Phosphorus balance of contrasting farming systems, past and present. Can food production be sustainable?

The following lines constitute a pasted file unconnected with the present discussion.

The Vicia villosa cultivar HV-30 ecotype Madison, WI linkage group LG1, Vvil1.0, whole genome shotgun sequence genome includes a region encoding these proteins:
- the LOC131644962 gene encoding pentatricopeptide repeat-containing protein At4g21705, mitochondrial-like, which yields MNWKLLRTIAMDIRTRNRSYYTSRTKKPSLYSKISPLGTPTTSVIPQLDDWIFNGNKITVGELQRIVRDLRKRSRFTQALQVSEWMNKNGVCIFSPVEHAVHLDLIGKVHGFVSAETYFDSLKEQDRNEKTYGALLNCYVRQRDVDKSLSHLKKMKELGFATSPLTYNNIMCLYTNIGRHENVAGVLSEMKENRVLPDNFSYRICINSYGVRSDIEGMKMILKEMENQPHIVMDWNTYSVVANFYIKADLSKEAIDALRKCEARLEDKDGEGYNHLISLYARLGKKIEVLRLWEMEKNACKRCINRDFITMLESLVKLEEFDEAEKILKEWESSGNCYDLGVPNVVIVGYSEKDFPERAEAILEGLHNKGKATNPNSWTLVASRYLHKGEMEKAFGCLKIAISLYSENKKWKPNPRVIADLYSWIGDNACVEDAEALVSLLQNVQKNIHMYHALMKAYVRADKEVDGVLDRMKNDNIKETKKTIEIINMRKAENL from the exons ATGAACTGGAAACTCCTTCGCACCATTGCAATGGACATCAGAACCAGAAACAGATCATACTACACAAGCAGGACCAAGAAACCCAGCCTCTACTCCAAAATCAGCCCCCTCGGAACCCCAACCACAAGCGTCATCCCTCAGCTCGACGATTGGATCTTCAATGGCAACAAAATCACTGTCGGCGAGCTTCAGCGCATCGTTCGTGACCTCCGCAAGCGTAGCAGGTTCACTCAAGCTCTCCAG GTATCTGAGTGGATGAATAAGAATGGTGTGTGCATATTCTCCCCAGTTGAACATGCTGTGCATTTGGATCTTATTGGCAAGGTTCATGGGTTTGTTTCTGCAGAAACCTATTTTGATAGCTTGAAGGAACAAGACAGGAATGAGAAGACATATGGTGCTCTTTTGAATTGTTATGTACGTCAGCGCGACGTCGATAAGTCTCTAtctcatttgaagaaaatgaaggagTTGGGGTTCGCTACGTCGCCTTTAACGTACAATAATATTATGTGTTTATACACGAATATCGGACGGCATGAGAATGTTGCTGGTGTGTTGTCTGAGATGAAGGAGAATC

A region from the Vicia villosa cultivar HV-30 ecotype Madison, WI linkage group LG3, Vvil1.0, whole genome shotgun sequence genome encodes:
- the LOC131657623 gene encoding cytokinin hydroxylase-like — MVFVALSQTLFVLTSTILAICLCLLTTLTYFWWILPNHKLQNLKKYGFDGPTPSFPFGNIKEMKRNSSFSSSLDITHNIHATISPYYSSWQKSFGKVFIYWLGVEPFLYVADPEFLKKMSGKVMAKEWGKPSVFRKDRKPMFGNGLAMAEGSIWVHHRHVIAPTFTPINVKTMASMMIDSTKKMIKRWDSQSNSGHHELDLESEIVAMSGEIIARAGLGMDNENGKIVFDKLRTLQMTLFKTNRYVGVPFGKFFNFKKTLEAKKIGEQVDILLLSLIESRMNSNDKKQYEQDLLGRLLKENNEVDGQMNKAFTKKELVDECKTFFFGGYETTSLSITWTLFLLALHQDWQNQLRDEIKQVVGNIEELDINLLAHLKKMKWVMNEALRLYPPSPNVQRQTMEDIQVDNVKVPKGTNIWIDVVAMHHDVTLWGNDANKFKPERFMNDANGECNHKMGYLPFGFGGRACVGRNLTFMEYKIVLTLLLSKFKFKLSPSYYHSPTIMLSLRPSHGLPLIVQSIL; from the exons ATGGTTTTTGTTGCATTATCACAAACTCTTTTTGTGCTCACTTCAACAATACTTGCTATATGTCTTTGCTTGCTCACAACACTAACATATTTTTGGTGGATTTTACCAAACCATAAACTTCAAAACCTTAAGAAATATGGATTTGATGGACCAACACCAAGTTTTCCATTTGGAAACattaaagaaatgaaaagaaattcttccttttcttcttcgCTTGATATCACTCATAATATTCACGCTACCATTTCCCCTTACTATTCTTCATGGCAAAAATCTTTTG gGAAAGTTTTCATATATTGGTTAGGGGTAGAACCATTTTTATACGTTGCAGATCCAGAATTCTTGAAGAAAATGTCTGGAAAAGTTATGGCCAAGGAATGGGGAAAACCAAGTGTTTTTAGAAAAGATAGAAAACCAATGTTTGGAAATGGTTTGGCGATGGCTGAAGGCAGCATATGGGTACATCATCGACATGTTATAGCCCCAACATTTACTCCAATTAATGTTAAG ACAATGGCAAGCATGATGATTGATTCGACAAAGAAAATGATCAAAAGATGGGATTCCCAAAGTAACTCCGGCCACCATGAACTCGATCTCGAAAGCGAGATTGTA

Phosphorus inputs and losses are calculated for contrasting farming systems: cereals were a major product in all systems. In typical modern British wheat farming, P input in fertilizer and removal in crop harvested exceed all natural inputs and losses by more than an order of magnitude. Net natural inputs (i.e. inputs - losses) to farms not receiving inorganic fertilizer would be expected to support grain harvest of the order of 0.1 ton ha-1 year-1. However, yields about an order of magnitude higher than this have been achieved in various farming systems in the past which did not use inorganic fertilizer. Phosphorus balances are calculated for four such farming systems: of these, only fields along the Nile in ancient Egypt, which received flood water annually, were probably in long-term P balance. In the US mid-west in the nineteenth century, decomposition of soil organic matter supplied P to crops, but at a declining rate. In a medieval English farm and in early twentieth century China, too, crop yield was probably dependent on soil P stores and so was not sustainable long-term. These case studies draw attention to the limits that phosphorus supply can place on sustainable crop yields because of slow rates of natural P input.